7 Sam Underhill (England)
There’s nothing to choose between Sam Underhill and Tom Curry; I think Eddie Jones even struggles to differentiate them. I’d be tempted to play both other than for the fact you need another lineout option. Underhill is everything you want in a seven: he can carry, he is a brilliant and fearless tackler and he is a real nuisance over the ball with his low centre of gravity.
8 Billy Vunipola (England)
If he is fit, and I mean, fit, fit – depending on the amount of quality rugby he gets in before then – he’d be my pick. Vunipola has plenty of credit in the bank and his physicality will be invaluable against the South Africans. Billy is better when Mako is in the same team so I’d pick them both as a double threat. When Billy doesn’t have Mako there, he is far easier to ‘double team’ and it is easier to target him.
A @springboks player whose great grandfather was a Lion!— British & Irish Lions (@lionsofficial) December 24, 2020
We sent Lion #265 John Hodgson's Lions cap to @JesseKriel15 and his family.
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9 Gareth Davies (Wales)
I love the threat he brings at the base with his pace and speed off the mark, although Tomos Williams is also going well and Rhys Webb is back in the mix again.
One thing you have to say for the Welsh scrum-halves is that they are playing behind a pack that hasn’t really been going well for the last year and have still kept their standards high. Behind a Lions pack, they will be even better.
Elsewhere, I think Conor Murray’s distribution has got too slow and he is under pressure for his Ireland place. Ben Youngs is another to consider, though, as he has started hitting form again.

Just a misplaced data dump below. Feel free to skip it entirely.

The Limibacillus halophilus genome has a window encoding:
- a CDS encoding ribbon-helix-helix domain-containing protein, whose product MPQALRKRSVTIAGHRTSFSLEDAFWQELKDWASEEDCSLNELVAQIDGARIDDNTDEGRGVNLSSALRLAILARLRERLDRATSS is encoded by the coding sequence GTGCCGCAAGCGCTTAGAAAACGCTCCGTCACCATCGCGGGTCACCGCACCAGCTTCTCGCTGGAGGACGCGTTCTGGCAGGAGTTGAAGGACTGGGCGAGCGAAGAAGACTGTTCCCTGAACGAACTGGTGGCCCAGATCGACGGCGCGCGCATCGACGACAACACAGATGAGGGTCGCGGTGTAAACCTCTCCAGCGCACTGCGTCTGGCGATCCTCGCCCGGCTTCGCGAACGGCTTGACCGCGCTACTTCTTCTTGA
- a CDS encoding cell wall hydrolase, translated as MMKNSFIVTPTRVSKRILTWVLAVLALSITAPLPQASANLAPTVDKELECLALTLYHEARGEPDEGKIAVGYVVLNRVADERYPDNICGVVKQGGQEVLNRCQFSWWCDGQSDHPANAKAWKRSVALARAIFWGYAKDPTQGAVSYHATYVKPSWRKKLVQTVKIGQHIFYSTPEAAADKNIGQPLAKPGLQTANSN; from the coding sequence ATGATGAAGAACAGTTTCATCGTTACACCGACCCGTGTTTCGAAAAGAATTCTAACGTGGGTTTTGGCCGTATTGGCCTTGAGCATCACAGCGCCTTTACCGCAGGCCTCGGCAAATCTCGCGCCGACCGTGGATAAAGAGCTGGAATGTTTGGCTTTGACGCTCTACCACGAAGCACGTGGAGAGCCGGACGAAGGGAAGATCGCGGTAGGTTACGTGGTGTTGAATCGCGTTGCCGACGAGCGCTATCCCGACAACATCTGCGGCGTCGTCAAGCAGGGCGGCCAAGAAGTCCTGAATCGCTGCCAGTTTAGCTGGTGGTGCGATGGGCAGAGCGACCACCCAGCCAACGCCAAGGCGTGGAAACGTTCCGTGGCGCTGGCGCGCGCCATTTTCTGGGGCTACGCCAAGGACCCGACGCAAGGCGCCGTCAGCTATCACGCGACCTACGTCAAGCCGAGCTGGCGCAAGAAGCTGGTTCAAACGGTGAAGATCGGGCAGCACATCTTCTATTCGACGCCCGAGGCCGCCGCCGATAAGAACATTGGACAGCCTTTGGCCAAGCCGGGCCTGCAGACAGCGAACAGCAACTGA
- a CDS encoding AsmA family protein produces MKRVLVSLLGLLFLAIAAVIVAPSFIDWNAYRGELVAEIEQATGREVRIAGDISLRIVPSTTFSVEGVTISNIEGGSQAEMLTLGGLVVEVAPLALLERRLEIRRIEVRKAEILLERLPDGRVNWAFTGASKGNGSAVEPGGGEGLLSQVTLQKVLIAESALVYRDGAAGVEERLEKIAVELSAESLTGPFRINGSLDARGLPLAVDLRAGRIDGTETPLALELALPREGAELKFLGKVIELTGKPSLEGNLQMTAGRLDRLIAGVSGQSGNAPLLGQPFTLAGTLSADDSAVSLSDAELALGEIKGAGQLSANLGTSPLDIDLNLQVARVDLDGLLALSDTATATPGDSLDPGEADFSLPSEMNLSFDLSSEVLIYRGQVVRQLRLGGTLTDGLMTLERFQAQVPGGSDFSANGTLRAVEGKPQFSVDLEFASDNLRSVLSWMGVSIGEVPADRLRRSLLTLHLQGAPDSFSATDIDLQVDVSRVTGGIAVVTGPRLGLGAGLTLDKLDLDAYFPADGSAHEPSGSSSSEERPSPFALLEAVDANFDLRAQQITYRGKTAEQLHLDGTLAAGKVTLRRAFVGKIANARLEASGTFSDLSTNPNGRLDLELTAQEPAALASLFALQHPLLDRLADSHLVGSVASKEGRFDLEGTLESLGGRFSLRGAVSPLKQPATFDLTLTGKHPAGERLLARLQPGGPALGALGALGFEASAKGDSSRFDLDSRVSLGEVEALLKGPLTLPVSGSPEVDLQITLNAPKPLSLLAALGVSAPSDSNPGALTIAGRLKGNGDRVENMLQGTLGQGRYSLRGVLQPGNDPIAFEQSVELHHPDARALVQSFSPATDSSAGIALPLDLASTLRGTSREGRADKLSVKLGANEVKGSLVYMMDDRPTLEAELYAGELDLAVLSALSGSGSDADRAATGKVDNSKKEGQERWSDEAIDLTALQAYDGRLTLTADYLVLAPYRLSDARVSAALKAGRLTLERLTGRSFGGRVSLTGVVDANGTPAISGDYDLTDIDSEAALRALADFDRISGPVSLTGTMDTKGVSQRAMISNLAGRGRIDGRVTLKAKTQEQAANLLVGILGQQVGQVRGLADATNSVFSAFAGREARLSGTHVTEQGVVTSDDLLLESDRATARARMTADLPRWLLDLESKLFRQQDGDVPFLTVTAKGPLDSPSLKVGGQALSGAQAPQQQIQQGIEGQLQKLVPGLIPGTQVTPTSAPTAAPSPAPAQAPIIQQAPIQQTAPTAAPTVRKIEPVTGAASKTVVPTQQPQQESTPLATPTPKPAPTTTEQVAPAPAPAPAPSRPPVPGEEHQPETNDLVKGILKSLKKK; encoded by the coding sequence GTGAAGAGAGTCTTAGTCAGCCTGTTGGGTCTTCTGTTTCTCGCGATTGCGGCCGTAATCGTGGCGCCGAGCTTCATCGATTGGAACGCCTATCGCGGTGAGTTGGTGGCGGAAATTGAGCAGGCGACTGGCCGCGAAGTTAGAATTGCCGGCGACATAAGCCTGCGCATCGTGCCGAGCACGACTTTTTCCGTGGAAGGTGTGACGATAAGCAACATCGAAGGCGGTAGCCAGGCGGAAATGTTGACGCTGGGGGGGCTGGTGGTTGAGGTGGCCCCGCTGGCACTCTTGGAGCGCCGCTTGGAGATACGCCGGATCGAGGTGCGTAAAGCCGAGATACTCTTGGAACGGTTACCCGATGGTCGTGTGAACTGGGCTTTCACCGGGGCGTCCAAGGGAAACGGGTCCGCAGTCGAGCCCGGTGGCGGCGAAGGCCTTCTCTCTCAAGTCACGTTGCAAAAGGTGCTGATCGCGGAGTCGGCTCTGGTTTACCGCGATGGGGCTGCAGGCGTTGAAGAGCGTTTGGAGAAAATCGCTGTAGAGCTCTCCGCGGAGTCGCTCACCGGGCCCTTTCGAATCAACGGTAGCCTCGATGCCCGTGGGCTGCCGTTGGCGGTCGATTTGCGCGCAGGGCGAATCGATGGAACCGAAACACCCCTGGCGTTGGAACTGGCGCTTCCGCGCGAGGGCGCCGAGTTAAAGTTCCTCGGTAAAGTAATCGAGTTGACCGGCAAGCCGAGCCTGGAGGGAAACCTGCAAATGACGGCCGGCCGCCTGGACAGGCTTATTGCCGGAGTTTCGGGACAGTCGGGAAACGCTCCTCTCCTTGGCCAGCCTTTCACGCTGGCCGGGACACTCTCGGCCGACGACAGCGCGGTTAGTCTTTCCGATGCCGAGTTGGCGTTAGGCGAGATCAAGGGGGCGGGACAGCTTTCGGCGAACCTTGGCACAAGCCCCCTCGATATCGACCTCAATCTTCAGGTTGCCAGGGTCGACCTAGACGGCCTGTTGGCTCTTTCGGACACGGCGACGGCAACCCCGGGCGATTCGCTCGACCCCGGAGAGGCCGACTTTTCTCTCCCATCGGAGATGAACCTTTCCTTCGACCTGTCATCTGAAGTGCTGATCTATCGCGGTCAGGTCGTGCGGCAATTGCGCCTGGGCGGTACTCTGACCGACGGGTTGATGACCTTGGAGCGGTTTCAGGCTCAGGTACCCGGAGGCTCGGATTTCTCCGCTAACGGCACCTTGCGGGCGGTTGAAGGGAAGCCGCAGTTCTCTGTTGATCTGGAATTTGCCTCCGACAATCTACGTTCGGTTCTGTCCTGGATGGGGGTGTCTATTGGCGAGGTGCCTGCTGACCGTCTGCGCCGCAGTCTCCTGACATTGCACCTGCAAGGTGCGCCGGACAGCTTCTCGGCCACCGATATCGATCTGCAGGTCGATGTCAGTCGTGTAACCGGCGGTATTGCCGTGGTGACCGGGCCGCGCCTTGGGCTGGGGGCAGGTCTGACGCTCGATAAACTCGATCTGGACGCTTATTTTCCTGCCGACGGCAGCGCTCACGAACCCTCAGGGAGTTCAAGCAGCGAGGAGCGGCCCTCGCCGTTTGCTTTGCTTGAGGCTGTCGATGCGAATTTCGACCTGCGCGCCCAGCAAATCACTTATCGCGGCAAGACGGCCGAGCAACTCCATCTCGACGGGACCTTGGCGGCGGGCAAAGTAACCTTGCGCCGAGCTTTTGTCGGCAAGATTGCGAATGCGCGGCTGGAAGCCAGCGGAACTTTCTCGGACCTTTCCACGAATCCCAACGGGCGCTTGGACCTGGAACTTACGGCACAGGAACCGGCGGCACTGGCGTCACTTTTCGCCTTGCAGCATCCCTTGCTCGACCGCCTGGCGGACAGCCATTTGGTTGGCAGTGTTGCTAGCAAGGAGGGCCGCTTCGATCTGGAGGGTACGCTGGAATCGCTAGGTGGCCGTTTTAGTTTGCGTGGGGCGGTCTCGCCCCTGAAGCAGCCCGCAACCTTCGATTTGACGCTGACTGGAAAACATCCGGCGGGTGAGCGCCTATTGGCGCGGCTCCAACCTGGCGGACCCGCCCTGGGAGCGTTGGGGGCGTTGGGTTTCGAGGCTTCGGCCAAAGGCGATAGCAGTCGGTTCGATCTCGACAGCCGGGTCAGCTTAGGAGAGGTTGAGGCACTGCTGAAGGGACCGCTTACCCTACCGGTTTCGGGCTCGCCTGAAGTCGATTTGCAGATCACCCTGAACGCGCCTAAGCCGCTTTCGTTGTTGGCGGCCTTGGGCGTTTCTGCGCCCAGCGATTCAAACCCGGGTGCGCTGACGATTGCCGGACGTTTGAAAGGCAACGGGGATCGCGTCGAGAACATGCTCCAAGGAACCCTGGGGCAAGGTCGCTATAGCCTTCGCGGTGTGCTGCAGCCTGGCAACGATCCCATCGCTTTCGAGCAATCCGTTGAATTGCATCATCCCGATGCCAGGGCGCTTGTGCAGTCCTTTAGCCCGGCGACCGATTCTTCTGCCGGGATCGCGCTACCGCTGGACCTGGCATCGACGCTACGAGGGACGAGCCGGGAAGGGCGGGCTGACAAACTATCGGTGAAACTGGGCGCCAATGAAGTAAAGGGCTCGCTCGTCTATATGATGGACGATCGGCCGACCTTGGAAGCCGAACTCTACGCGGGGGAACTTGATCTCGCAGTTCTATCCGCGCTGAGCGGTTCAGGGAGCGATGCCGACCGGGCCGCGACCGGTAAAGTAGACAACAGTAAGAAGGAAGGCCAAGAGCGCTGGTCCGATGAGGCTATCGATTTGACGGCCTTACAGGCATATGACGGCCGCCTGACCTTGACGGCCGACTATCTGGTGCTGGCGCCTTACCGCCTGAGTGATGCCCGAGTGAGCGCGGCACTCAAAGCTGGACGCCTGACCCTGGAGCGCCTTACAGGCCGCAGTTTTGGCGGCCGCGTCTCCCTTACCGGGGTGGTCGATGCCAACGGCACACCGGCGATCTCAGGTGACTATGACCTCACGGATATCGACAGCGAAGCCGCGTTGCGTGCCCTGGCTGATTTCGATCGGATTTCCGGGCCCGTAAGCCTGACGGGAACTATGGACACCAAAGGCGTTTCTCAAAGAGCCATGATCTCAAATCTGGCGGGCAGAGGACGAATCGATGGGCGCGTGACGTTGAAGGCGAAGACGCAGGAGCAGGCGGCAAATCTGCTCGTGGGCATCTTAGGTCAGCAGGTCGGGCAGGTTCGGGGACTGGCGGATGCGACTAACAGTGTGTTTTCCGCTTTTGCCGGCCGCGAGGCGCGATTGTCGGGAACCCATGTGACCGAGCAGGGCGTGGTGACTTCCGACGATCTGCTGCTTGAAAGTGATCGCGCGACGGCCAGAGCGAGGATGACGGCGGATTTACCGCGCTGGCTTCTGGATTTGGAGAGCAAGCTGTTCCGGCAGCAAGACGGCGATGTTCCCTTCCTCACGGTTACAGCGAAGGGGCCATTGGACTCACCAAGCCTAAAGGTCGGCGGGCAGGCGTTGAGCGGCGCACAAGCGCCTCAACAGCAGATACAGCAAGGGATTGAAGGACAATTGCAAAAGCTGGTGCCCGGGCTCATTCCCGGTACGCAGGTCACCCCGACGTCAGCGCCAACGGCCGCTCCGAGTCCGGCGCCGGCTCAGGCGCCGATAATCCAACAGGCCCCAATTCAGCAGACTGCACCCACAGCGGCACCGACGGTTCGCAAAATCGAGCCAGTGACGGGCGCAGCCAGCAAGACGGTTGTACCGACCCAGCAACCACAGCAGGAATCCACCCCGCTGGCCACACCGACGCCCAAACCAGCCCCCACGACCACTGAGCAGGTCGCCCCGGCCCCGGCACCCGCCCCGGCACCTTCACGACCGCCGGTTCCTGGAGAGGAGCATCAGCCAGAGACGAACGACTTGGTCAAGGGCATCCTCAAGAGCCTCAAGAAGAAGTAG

10 Finn Russell (Scotland)
If the Lions want to play a high-tempo game Russell is the 10 best suited to that. His vision for space and his distribution stands him apart from most fly-halves and he is playing with real confidence at the moment, which is crucial for a player of his ilk who likes to push the boundaries of what is possible.
11 Jonny May (England)
Jonny is the form winger in world rugby and looks a racing certainty for me. He always seems to find a way to get past the first defender if not more and his record as a finisher speaks for itself.
12 Owen Farrell (England)
I like the 10-12 double playmaker combination; I think it works well for the Lions. So I would go for Finn Russell to provide the stardust and Owen Farrell the solidity outside of him. His defence is right up there and he provides leadership and has tonnes of experience, not forgetting his world-class goal-kicking. He is the full package is Farrell.
13 Garry Ringrose (Ireland)
A very classy player who can step into the tightest of spaces. With the quality of the players around him, he should get lots of opportunities to shine. He rarely makes a mistake and has got all the skills. Ringrose is not small but he’s no giant in the modern game, yet physically you never see him shirk a tackle. He is exceptional in the defensive 13 channel, the best I’ve seen since Brian O’Driscoll.
14 Elliot Daly (England)
Josh Adams has to be considered but I think Daly would work well with the rest of the outside backs I’ve chosen and he also possesses a monster boot which could be invaluable at crucial moments in matches. At altitude, he’d back himself to knock penalties over from his own 10-metre line.
15 Liam Williams (Wales)
Right now, you’d be more inclined to go with a fit Stuart Hogg. But he’s injured at the moment and I just think Williams, who is just as good a running threat, is the safer pair of hands in that he makes fewer potentially costly errors. Hogg had a howler dropping the ball against Ireland and also, in terms of intensity, I think Williams brings a little bit more to the table.